model

LDS Church’s northern Utah ranch is proving to be a model for Western livestock grazing

Livestock grazing has taken a heavy toll on Western rangelands since the arrival of domestic cattle and sheep that were bred for much damper climates.



a man that is standing in the grass: (Brett Prettyman | Tribune file photo) Rick Danvir, wildlife manager for Deseret Land and Livestock Ranch, points out a popular elk area while touring the private land in northern Utah with Boyd Blackwell of the Utah Division of Wildlife Resources, in this 2008 file photo. The 200,000-acre Rich County ranch is one of many large agricultural operations owned by The Church of Jesus Christ of Latter-day Saints around the nation.


© Provided by Salt Lake Tribune
(Brett Prettyman | Tribune file photo) Rick Danvir, wildlife manager for Deseret Land and Livestock Ranch, points out a popular elk area while touring the private land in northern Utah with Boyd Blackwell of the Utah Division of Wildlife Resources, in this 2008 file photo. The 200,000-acre Rich County ranch is one of many large agricultural operations owned by The Church of Jesus Christ of Latter-day Saints around the nation.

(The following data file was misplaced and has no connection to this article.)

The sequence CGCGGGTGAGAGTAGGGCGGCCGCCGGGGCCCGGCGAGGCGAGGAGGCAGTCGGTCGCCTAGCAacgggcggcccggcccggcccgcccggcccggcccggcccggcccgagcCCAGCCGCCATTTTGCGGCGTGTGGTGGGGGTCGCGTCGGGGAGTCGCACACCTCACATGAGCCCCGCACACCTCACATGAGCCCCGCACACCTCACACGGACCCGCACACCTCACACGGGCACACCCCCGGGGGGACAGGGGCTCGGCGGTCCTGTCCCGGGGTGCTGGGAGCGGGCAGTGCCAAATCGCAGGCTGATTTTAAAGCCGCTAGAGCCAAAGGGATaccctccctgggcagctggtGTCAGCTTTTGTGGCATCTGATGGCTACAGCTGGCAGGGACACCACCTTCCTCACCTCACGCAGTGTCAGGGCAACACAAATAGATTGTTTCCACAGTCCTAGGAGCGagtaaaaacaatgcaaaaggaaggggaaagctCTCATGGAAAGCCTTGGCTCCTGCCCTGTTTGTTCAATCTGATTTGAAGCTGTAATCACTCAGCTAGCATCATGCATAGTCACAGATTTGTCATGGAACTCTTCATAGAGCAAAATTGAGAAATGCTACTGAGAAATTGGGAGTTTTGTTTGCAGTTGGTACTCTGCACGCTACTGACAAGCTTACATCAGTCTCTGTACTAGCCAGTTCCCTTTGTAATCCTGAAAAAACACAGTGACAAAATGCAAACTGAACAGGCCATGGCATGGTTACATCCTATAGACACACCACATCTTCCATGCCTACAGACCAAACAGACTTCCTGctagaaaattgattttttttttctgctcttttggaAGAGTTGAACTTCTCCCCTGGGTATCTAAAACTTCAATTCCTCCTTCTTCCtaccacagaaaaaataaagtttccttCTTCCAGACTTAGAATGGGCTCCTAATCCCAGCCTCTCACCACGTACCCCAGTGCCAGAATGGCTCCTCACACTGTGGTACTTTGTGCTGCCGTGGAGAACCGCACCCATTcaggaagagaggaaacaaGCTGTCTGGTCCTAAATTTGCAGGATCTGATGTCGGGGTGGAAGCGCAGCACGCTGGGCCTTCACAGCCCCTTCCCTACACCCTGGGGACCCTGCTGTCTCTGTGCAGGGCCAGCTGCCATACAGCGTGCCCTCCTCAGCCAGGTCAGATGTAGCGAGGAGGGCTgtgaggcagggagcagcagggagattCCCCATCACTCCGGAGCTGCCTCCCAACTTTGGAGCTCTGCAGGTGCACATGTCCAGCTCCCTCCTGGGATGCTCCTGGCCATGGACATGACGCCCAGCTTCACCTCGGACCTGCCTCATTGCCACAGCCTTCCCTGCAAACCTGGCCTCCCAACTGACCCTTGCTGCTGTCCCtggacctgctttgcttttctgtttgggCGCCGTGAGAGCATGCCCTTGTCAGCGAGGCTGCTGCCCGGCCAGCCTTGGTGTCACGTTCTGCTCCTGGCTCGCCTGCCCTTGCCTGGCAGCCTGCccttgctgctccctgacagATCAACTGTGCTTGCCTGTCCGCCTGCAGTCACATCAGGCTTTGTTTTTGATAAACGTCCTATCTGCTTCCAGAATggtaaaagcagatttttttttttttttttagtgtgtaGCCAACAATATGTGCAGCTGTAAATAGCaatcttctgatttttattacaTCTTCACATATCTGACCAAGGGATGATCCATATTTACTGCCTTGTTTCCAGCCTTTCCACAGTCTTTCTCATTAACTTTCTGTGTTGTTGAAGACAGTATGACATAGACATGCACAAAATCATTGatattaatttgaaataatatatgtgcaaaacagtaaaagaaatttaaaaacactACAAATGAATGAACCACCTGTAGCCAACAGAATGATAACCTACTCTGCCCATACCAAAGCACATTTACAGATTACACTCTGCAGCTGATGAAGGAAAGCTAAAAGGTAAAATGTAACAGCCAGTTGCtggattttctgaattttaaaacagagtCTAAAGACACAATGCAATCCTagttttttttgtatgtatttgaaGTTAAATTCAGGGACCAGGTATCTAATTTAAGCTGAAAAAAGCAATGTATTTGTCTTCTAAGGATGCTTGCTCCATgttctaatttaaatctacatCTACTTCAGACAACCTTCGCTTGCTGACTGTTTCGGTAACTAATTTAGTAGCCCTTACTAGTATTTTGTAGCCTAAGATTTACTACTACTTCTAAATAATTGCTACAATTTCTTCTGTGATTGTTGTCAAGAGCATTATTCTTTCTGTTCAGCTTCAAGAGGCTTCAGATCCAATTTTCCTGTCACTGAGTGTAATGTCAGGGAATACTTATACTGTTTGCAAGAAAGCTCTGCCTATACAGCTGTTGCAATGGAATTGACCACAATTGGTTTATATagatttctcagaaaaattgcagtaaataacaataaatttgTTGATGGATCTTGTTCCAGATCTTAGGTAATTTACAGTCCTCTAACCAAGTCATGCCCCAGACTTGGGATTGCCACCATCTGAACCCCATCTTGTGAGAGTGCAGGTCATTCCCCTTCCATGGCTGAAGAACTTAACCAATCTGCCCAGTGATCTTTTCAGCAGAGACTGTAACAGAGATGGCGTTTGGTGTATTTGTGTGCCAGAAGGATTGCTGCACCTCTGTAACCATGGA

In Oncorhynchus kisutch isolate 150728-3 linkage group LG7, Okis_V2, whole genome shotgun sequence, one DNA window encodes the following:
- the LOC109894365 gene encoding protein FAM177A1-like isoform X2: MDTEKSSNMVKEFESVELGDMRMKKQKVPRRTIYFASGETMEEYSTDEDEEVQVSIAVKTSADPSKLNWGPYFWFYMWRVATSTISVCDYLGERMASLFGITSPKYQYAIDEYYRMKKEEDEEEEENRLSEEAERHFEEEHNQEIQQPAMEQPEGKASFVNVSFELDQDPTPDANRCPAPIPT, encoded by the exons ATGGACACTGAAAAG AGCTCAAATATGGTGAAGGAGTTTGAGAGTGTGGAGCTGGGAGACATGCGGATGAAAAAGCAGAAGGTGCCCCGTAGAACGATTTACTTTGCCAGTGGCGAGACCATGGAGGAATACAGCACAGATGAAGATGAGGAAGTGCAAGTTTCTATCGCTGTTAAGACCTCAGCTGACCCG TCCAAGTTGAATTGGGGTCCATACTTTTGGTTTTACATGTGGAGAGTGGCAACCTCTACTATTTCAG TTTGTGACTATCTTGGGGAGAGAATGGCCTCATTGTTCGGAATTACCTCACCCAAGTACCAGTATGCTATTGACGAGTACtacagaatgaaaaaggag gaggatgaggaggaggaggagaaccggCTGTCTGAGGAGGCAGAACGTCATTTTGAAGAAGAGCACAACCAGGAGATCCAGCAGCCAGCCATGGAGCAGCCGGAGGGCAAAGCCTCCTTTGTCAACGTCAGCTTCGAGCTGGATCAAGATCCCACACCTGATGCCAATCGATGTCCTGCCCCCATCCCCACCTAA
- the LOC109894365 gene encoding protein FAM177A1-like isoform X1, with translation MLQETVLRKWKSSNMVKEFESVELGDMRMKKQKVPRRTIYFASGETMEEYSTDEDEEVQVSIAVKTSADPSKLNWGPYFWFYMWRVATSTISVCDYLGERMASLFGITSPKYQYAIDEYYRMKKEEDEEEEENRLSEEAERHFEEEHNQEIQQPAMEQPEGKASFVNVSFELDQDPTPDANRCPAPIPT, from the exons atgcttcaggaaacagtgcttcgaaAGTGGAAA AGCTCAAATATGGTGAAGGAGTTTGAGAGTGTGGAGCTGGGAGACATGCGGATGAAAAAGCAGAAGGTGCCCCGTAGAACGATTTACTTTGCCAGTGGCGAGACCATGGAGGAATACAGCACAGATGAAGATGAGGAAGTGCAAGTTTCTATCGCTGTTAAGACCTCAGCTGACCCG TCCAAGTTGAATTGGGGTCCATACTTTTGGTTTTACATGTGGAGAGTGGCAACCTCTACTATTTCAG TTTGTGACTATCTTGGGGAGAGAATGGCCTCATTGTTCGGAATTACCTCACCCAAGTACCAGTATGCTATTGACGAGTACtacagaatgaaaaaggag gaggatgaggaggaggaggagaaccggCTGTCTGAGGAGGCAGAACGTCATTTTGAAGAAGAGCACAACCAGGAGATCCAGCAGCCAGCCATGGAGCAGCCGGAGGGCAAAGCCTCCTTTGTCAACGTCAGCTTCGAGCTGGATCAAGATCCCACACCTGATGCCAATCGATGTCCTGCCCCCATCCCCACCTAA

These animals, which have contributed greatly to the West’s pioneer heritage, have damaged fragile alpine and desert ecosystems, fouled stream corridors and rearranged native plant communities, environmentalist say.

While they contend public lands grazing is not sustainable in its time-worn form, Utah’s notably dry and cold Monte Cristo

Read More Read more